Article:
Pakistan signed an accord with China to construct the Diamer-Bhasha dam on the Indus on Wednesday, posing yet another diplomatic and political challenge to the Indian claim over Gilgit-Baltistan that was part of the erstwhile princely state of J&K.

China’s state-run agency China Power and Pakistan army’s commercial wing Frontiers Works Organisation signed this accord, worth Rs 442 billion, on Wednesday, Pakistan media reported.

Diamer Bhasha Dam, billed as the world’s highest concertised dam, will stand at a height of 272m with the capacity to hold 8 mn acre feet of water. It will generate 4,500mw of power and will affect the strategic interests of Ladakh, the newest UT of India.

In 2010, India had objected to the construction of this dam and succeeded in stalling it.

In early 2000s, Pakistan had taken the matter to World Bank regarding the construction of the Baglihar power project on Chenab river in J&K, which had the capacity of 450 mw, one-tenth capacity of the Bhasha dam.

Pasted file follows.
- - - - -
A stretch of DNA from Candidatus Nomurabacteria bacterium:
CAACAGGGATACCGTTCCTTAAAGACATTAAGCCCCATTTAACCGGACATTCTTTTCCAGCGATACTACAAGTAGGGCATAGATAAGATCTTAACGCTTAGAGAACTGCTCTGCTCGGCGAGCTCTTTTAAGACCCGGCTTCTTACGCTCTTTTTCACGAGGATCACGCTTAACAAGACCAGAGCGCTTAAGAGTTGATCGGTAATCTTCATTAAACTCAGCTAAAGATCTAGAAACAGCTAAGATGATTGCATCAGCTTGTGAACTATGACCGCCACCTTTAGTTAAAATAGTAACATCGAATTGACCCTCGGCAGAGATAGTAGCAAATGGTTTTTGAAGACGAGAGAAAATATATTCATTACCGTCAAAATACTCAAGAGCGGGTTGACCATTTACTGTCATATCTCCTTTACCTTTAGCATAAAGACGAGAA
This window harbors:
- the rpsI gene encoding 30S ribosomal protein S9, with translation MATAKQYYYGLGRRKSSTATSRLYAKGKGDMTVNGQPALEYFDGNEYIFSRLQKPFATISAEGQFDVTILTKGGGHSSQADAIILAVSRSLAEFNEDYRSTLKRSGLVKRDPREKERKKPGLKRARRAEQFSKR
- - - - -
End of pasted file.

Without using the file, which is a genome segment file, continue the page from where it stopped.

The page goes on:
However, this time China has supported this dam more aggressively, doing away with the need for Pakistan to borrow from other agencies, in reiteration of its all-weather friendship with Pakistan.

The fallout for India is acute, as the area where it is being built, particularly Diamer district, is the territory of J&K that legally belongs to India. Secondly, the dam would have gross storage capacity of 8.1 million acre feet (MAF), including 6.4 MAF usable water storage capacity. This will shrink and slow the flow of the river waters in Ladakh. It can create a real water crisis in the UT and down below.

It is a strategically disturbing scenario for India. It would mean more consolidation of Chinese troops’ footprints in Gilgit-Baltistan that run parallel to the highly sensitive and strategically located Ladakh region.